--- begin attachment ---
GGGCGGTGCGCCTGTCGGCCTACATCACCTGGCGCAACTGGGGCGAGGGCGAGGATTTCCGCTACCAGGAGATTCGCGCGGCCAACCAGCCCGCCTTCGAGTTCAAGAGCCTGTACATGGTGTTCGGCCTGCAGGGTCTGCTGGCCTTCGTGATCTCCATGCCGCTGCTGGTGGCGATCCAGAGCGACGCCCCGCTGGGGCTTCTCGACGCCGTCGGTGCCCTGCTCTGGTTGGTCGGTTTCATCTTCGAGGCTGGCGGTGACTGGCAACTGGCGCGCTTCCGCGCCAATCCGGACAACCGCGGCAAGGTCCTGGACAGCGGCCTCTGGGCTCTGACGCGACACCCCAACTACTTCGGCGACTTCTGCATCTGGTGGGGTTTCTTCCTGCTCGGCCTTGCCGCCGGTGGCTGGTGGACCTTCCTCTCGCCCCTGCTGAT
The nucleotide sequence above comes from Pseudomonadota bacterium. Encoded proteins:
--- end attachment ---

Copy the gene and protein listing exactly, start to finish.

GGGCGGTGCGCCTGTCGGCCTACATCACCTGGCGCAACTGGGGCGAGGGCGAGGATTTCCGCTACCAGGAGATTCGCGCGGCCAACCAGCCCGCCTTCGAGTTCAAGAGCCTGTACATGGTGTTCGGCCTGCAGGGTCTGCTGGCCTTCGTGATCTCCATGCCGCTGCTGGTGGCGATCCAGAGCGACGCCCCGCTGGGGCTTCTCGACGCCGTCGGTGCCCTGCTCTGGTTGGTCGGTTTCATCTTCGAGGCTGGCGGTGACTGGCAACTGGCGCGCTTCCGCGCCAATCCGGACAACCGCGGCAAGGTCCTGGACAGCGGCCTCTGGGCTCTGACGCGACACCCCAACTACTTCGGCGACTTCTGCATCTGGTGGGGTTTCTTCCTGCTCGGCCTTGCCGCCGGTGGCTGGTGGACCTTCCTCTCGCCCCTGCTGAT
The nucleotide sequence above comes from Pseudomonadota bacterium. Encoded proteins: